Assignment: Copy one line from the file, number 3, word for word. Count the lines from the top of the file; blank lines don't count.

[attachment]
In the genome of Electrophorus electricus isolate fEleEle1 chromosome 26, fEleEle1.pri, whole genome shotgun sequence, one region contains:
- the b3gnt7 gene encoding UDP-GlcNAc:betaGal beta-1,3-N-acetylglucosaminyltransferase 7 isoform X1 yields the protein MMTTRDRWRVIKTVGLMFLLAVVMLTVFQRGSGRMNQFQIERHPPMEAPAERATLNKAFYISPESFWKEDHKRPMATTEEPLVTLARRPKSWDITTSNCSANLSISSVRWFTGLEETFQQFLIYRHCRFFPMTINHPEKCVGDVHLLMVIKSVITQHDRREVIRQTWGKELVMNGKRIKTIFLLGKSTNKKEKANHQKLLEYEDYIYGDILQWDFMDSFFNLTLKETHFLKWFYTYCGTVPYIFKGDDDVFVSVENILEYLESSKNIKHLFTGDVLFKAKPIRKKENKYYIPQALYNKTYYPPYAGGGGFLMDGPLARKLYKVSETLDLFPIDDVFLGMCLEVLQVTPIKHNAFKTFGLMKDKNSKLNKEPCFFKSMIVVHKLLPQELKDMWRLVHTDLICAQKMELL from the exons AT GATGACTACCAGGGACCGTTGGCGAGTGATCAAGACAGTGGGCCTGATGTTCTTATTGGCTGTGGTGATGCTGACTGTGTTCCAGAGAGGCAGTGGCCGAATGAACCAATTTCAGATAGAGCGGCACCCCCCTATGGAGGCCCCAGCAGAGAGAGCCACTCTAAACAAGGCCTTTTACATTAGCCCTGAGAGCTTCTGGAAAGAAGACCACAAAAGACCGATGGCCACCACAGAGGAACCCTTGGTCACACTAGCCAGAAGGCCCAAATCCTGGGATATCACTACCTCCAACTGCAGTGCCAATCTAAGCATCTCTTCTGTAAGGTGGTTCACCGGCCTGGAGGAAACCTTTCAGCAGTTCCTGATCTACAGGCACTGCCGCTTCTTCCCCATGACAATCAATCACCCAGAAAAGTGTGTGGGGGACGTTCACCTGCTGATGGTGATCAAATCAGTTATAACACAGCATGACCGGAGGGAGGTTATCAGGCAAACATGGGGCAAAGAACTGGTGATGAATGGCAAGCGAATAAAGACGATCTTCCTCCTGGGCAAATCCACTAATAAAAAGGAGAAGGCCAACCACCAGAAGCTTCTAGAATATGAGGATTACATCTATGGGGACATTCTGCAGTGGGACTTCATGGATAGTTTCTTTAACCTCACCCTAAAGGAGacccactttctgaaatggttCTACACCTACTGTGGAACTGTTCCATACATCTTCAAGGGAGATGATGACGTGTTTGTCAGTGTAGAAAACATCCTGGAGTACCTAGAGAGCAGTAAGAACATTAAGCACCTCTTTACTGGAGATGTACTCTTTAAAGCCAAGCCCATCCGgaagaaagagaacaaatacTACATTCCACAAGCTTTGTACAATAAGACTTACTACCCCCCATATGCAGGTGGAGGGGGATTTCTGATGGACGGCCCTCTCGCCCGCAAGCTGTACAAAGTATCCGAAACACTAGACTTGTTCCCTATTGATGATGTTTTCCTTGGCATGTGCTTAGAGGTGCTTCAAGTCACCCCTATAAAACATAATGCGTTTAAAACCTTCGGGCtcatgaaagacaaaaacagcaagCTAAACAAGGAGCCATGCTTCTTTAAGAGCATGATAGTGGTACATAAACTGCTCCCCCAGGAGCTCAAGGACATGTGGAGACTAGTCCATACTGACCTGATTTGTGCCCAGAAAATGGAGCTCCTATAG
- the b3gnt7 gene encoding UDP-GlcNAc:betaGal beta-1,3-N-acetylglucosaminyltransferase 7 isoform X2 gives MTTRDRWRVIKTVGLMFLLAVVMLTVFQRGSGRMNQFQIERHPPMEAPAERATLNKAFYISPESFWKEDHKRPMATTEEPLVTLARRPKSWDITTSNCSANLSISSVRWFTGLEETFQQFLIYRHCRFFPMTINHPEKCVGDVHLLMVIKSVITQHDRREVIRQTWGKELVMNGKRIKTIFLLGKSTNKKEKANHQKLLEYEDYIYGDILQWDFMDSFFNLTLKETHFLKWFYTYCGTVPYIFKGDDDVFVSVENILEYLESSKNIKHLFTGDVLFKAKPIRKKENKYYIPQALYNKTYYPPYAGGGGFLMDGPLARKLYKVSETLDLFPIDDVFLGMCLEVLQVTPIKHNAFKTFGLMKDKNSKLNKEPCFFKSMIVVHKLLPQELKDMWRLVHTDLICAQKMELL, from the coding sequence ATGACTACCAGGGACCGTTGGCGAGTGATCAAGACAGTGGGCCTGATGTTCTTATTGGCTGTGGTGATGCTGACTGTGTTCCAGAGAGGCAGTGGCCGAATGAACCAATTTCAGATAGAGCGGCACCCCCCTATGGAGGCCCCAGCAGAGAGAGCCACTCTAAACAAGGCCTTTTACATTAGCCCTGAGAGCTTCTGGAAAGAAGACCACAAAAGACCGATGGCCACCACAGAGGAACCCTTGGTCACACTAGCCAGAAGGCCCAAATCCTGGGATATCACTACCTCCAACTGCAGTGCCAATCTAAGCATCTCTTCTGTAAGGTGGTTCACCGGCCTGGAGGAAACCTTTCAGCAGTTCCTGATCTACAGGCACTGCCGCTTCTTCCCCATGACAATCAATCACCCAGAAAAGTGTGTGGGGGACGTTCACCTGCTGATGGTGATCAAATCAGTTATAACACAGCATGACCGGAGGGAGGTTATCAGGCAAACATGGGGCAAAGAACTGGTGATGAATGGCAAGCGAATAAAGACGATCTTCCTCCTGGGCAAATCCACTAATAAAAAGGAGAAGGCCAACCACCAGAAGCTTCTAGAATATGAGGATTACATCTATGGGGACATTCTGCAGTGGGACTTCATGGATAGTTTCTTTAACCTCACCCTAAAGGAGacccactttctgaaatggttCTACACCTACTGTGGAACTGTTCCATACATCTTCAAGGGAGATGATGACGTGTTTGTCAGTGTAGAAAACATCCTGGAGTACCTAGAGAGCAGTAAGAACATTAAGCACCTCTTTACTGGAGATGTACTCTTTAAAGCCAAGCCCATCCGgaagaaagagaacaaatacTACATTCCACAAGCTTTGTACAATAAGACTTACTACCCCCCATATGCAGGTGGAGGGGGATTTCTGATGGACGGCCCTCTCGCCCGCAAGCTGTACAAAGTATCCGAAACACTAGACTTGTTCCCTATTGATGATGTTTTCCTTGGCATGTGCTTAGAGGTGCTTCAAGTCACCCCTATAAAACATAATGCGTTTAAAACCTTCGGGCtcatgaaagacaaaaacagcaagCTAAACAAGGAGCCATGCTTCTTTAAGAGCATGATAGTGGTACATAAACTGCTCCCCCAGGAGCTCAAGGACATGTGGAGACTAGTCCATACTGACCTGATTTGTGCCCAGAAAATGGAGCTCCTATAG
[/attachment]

- the b3gnt7 gene encoding UDP-GlcNAc:betaGal beta-1,3-N-acetylglucosaminyltransferase 7 isoform X2 gives MTTRDRWRVIKTVGLMFLLAVVMLTVFQRGSGRMNQFQIERHPPMEAPAERATLNKAFYISPESFWKEDHKRPMATTEEPLVTLARRPKSWDITTSNCSANLSISSVRWFTGLEETFQQFLIYRHCRFFPMTINHPEKCVGDVHLLMVIKSVITQHDRREVIRQTWGKELVMNGKRIKTIFLLGKSTNKKEKANHQKLLEYEDYIYGDILQWDFMDSFFNLTLKETHFLKWFYTYCGTVPYIFKGDDDVFVSVENILEYLESSKNIKHLFTGDVLFKAKPIRKKENKYYIPQALYNKTYYPPYAGGGGFLMDGPLARKLYKVSETLDLFPIDDVFLGMCLEVLQVTPIKHNAFKTFGLMKDKNSKLNKEPCFFKSMIVVHKLLPQELKDMWRLVHTDLICAQKMELL, from the coding sequence ATGACTACCAGGGACCGTTGGCGAGTGATCAAGACAGTGGGCCTGATGTTCTTATTGGCTGTGGTGATGCTGACTGTGTTCCAGAGAGGCAGTGGCCGAATGAACCAATTTCAGATAGAGCGGCACCCCCCTATGGAGGCCCCAGCAGAGAGAGCCACTCTAAACAAGGCCTTTTACATTAGCCCTGAGAGCTTCTGGAAAGAAGACCACAAAAGACCGATGGCCACCACAGAGGAACCCTTGGTCACACTAGCCAGAAGGCCCAAATCCTGGGATATCACTACCTCCAACTGCAGTGCCAATCTAAGCATCTCTTCTGTAAGGTGGTTCACCGGCCTGGAGGAAACCTTTCAGCAGTTCCTGATCTACAGGCACTGCCGCTTCTTCCCCATGACAATCAATCACCCAGAAAAGTGTGTGGGGGACGTTCACCTGCTGATGGTGATCAAATCAGTTATAACACAGCATGACCGGAGGGAGGTTATCAGGCAAACATGGGGCAAAGAACTGGTGATGAATGGCAAGCGAATAAAGACGATCTTCCTCCTGGGCAAATCCACTAATAAAAAGGAGAAGGCCAACCACCAGAAGCTTCTAGAATATGAGGATTACATCTATGGGGACATTCTGCAGTGGGACTTCATGGATAGTTTCTTTAACCTCACCCTAAAGGAGacccactttctgaaatggttCTACACCTACTGTGGAACTGTTCCATACATCTTCAAGGGAGATGATGACGTGTTTGTCAGTGTAGAAAACATCCTGGAGTACCTAGAGAGCAGTAAGAACATTAAGCACCTCTTTACTGGAGATGTACTCTTTAAAGCCAAGCCCATCCGgaagaaagagaacaaatacTACATTCCACAAGCTTTGTACAATAAGACTTACTACCCCCCATATGCAGGTGGAGGGGGATTTCTGATGGACGGCCCTCTCGCCCGCAAGCTGTACAAAGTATCCGAAACACTAGACTTGTTCCCTATTGATGATGTTTTCCTTGGCATGTGCTTAGAGGTGCTTCAAGTCACCCCTATAAAACATAATGCGTTTAAAACCTTCGGGCtcatgaaagacaaaaacagcaagCTAAACAAGGAGCCATGCTTCTTTAAGAGCATGATAGTGGTACATAAACTGCTCCCCCAGGAGCTCAAGGACATGTGGAGACTAGTCCATACTGACCTGATTTGTGCCCAGAAAATGGAGCTCCTATAG